The Clinical and Economic Consequences of Screening Young Men for Genital Chlamydial Infection


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Abstract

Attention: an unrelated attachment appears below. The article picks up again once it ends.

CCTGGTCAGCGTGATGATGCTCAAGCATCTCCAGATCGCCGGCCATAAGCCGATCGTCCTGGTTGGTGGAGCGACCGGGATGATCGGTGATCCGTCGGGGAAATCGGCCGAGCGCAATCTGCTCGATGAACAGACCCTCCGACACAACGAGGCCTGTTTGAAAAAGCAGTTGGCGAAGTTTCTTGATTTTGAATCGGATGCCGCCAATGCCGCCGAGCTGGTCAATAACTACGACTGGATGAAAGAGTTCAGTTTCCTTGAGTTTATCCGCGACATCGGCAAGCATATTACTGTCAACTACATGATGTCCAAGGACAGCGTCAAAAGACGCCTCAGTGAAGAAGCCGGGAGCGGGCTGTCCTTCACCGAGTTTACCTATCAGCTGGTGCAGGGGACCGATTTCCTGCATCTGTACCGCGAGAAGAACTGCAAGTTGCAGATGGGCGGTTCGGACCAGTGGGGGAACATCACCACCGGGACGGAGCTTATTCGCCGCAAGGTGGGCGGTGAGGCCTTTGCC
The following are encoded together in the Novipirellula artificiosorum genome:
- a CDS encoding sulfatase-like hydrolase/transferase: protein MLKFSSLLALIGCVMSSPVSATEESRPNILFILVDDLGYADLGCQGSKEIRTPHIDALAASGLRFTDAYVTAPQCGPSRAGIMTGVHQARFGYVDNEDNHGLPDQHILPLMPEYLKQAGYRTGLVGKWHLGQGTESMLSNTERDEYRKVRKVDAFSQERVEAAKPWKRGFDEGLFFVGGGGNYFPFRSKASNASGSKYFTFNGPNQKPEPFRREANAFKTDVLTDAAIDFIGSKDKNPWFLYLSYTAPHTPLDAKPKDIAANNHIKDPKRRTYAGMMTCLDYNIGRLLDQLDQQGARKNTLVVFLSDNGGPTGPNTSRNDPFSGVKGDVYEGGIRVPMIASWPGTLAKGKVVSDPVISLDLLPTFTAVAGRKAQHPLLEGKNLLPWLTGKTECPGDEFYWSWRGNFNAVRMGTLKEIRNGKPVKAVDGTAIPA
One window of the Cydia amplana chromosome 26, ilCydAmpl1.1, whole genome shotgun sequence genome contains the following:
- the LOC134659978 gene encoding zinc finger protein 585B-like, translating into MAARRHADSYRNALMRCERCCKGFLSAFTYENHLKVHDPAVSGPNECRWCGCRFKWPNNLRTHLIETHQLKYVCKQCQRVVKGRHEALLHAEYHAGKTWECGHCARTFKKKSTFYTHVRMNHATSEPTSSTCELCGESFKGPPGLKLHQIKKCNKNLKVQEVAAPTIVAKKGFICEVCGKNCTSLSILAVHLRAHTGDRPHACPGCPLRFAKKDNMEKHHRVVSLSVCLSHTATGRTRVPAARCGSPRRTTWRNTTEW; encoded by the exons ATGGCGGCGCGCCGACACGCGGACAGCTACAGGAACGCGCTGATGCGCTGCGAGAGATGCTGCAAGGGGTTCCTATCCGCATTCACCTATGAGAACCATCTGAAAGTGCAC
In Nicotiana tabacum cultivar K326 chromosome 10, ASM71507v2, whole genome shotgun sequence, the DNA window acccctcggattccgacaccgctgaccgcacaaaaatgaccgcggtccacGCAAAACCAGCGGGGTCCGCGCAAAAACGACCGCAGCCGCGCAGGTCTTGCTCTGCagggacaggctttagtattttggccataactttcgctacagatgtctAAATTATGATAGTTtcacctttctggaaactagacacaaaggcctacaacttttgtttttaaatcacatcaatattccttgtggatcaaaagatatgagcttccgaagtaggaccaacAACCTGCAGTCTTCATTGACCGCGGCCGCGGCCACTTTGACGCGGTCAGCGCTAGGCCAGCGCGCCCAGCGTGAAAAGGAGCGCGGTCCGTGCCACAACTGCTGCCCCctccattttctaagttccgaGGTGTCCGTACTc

BackgroundWide-scale application of urine-based screening of asymptomatic men for chlamydial infection has not been thoroughly assessed.GoalThe goal was to compare clinical and economic consequences of three strategies: (1) no screening, (2) screening with ligase chain reaction (LCR) assay of urine, and (3) prescreening urine with a leukocyte esterase test (LE) and confirming positives with LCR.Study DesignWe used a decision analytic model.ResultsAt a chlamydia prevalence of 5%, the no screening cost was $7.44 per man screened, resulting in 522 cases of pelvic inflammatory disease (PID) per 100,000 men. LE-LCR was most cost-effective, preventing 242 cases of PID over no screening at an additional cost of $29.14 per male screened. The LCR strategy prevented 104 more cases of PID than LE-LCR but cost $22.62 more per male screened. For this to be more efficient than LE-LCR, the LCR assay cost needed to decline to ≤$18.ConclusionAt a chlamydia prevalence of 5%, LE-LCR is the most efficient use of resources. If LCR cost decreases or chlamydia prevalence increases, the LCR strategy is favored.

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